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Ramsey promises changes to unemployment compensation

November 3rd, 2011 10:19 pm by Hank Hayes

Ramsey promises  changes to unemployment compensation

In this March 31, 2011 file photo, Senate Speaker Ron Ramsey is shown in his office in Nashville, Tenn. (AP Photo/Erik Schelzig)

KINGSPORT — Tennessee Lt. Gov. Ron Ramsey told about 60 business leaders Thursday to look for future unemployment compensation system changes favoring employers.


Ramsey, during his “Red Tape Road Trip” luncheon highlighting government’s negative effect on business, said he’s been getting an earful from employers about people opting for an unemployment check rather than seeking a job when the state’s jobless rate remains well above 9 percent.


He cited a trucking company that wants but can’t find drivers and a heating and cooling firm with unfilled technician positions.


“When does it become a benefit and when does it become a lifestyle?” Ramsey, R-Blountville, asked of the current unemployment compensation system.


Weekly unemployment pay averages $285 a week, and beneficiaries aren’t pressed hard enough to look for work, Ramsey said.


About 400,000 workers file initial and partial unemployment claims annually while approximately 114,000 employers pay premiums for unemployment insurance, according to the Tennessee Department of Labor and Workforce Development.


Ramsey’s special assistant, Jordan Young, found about two-thirds of state unemployment claims are rejected in favor of the employer upon appeal.


“There are jobs out there. ... It may not be the job you want, but there are jobs out there,” Ramsey said.


Ramsey’s event also spotlighted his www.TNRedtape.com Web site documenting anti-business state government decisions.


“Every day a permit lies on a desk, a job is not created,” Ramsey said.


He said a farm pond operator’s first contact with the state was a letter threatening the operator with a $10,000-a-day fine and told the story of a Christmas wreath maker who needed a state permit to back a trailer into his warehouse.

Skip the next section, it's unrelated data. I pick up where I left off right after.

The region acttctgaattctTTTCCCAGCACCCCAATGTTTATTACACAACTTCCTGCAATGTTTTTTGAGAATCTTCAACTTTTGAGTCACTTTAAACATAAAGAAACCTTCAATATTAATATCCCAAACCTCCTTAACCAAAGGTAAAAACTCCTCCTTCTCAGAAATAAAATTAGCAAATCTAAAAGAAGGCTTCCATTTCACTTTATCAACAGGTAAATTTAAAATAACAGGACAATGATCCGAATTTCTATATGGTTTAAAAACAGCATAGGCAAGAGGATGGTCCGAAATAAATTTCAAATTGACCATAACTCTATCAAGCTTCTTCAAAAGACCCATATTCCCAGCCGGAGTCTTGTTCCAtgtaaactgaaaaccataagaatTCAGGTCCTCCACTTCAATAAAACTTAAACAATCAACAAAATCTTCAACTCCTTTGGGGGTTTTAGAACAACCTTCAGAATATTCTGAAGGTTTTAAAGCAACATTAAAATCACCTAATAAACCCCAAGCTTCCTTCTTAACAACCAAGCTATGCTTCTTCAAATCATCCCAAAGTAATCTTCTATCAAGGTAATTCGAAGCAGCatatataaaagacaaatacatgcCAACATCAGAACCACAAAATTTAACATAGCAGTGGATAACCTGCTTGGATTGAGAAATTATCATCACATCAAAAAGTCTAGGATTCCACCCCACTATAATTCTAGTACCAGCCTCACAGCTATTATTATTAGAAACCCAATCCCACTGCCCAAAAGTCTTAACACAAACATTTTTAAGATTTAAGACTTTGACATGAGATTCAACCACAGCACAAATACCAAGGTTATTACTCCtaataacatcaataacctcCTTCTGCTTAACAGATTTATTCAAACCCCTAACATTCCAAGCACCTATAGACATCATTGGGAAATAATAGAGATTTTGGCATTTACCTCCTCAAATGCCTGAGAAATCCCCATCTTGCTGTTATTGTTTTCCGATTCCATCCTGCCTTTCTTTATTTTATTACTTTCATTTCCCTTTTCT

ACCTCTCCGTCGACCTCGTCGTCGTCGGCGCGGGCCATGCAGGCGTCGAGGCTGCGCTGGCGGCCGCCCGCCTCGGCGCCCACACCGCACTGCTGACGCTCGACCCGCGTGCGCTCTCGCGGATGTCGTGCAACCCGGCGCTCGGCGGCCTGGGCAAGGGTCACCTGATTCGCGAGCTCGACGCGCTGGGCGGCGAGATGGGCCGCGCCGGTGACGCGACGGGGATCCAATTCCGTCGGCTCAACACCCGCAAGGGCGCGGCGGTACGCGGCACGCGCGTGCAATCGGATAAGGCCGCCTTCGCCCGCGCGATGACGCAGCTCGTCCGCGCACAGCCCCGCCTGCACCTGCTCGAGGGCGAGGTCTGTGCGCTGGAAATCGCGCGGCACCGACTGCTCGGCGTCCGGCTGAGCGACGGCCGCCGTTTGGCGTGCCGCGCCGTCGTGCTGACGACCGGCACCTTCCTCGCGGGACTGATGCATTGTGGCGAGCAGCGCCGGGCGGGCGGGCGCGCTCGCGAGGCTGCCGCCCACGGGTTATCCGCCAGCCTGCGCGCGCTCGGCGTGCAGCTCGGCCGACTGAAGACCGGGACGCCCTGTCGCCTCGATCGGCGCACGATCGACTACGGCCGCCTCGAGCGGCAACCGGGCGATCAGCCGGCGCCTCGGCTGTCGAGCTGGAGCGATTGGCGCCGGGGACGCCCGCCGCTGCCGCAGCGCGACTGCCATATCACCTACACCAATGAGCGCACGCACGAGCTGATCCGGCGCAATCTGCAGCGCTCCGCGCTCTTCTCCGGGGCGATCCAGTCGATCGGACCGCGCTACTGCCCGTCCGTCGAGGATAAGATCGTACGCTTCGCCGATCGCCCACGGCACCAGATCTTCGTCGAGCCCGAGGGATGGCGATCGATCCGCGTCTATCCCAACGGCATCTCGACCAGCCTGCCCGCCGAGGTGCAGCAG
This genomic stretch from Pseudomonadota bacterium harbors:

“The ironic part about this is we will have some people get on the Web site and call us and then we will ask ‘Can we use this publicly?’” Ramsey said of the information collected by the Web site. “Most people don’t want to be cited publicly. ... They are dealing with the Department of Revenue, the Department of Environment and Conservation, and think there will be repercussions.”


Tennessee Small Business Advocate Lauren Plunk said last month she fielded about 65 inquiries from small business owners interacting with state government.


“Many inquiries are general questions about how to start a small business, which departments and agencies an individual would need to register with, or whether there are resources out there for financial assistance,” she said in an e-mail. “In these cases, I really am serving as a referral service to other resources specifically tailored to an individual’s particular concern. ... Frequently, the issues are tax-related (sales and use tax, employment tax, franchise and excise tax, audit findings, etc.). However, there have been other instances where a small business owner has filed a particular application, most often a licensure or permit application, and is having difficulty getting it processed. ... Sometimes the issue is resolved in a quick phone call. Other times, the process requires me contacting a number of people, lots of correspondence and follow-up, and can take a week or two to resolve.”


Jim Brown, state director for the National Federation of Independent Business, which paid for Thursday’s luncheon, said he has gotten complaints about state boards and commissions and “the fees they pass on” to small businesses.


But federal regulations, Brown said, are a bigger concern.


“There are 4,200 regs in the pipeline at the federal level today. ... One thousand of those are job killing,” Brown said. “It costs small businesses with 10 or fewer employees $10,000 per employee to comply with existing regs. ... There are 150,000 pages of federal regs now. ... The EPA (Environmental Protection Agency) code is 25,000 pages.”


Ramsey’s Web site, paid for by his political action committee, has been criticized by Democrats as more political than substantive.


But Ramsey said with GOP Gov. Bill Haslam, he has a willing partner to install a pro-business culture within state government.


In an e-mail, Haslam spokesman Dave Smith said: “We agree that an efficient and effective state government is a key priority. Since taking office, we’ve been focused on top-to-bottom reviews of each department, a comprehensive review of rules and regulations, and customer-focused government initiatives. The governor has also spent a lot of time listening to businesses across the state to learn what we do well in Tennessee and what we can do better. We appreciate the support of the lieutenant governor and his interest in these issues.”

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